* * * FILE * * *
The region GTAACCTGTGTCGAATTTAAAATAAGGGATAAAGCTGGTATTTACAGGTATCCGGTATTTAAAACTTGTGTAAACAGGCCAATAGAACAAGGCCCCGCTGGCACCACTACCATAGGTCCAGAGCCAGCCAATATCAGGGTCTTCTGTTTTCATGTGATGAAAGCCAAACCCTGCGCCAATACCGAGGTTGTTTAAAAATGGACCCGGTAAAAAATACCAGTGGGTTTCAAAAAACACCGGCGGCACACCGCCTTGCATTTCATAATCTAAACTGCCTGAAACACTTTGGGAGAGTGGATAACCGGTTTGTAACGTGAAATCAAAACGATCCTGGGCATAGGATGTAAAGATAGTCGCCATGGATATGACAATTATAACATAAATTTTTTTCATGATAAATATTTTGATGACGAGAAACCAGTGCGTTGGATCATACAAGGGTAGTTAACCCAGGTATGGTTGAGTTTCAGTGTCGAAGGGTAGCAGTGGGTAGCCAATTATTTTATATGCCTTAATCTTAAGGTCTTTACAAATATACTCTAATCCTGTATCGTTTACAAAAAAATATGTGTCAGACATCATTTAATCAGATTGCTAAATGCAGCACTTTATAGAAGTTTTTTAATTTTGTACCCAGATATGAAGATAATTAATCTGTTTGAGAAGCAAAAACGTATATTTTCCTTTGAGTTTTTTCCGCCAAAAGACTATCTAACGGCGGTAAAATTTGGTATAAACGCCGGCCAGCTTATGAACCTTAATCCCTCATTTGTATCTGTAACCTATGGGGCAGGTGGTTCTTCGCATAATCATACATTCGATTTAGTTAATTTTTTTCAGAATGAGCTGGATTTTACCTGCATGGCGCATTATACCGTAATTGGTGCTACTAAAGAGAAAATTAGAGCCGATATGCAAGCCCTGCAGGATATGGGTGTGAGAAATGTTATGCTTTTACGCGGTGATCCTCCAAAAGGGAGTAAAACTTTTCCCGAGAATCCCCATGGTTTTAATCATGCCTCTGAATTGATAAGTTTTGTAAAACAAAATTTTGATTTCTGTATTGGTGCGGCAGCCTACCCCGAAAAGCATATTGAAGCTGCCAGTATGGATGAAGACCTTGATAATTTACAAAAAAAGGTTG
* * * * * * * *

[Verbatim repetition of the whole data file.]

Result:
The region GTAACCTGTGTCGAATTTAAAATAAGGGATAAAGCTGGTATTTACAGGTATCCGGTATTTAAAACTTGTGTAAACAGGCCAATAGAACAAGGCCCCGCTGGCACCACTACCATAGGTCCAGAGCCAGCCAATATCAGGGTCTTCTGTTTTCATGTGATGAAAGCCAAACCCTGCGCCAATACCGAGGTTGTTTAAAAATGGACCCGGTAAAAAATACCAGTGGGTTTCAAAAAACACCGGCGGCACACCGCCTTGCATTTCATAATCTAAACTGCCTGAAACACTTTGGGAGAGTGGATAACCGGTTTGTAACGTGAAATCAAAACGATCCTGGGCATAGGATGTAAAGATAGTCGCCATGGATATGACAATTATAACATAAATTTTTTTCATGATAAATATTTTGATGACGAGAAACCAGTGCGTTGGATCATACAAGGGTAGTTAACCCAGGTATGGTTGAGTTTCAGTGTCGAAGGGTAGCAGTGGGTAGCCAATTATTTTATATGCCTTAATCTTAAGGTCTTTACAAATATACTCTAATCCTGTATCGTTTACAAAAAAATATGTGTCAGACATCATTTAATCAGATTGCTAAATGCAGCACTTTATAGAAGTTTTTTAATTTTGTACCCAGATATGAAGATAATTAATCTGTTTGAGAAGCAAAAACGTATATTTTCCTTTGAGTTTTTTCCGCCAAAAGACTATCTAACGGCGGTAAAATTTGGTATAAACGCCGGCCAGCTTATGAACCTTAATCCCTCATTTGTATCTGTAACCTATGGGGCAGGTGGTTCTTCGCATAATCATACATTCGATTTAGTTAATTTTTTTCAGAATGAGCTGGATTTTACCTGCATGGCGCATTATACCGTAATTGGTGCTACTAAAGAGAAAATTAGAGCCGATATGCAAGCCCTGCAGGATATGGGTGTGAGAAATGTTATGCTTTTACGCGGTGATCCTCCAAAAGGGAGTAAAACTTTTCCCGAGAATCCCCATGGTTTTAATCATGCCTCTGAATTGATAAGTTTTGTAAAACAAAATTTTGATTTCTGTATTGGTGCGGCAGCCTACCCCGAAAAGCATATTGAAGCTGCCAGTATGGATGAAGACCTTGATAATTTACAAAAAAAGGTTG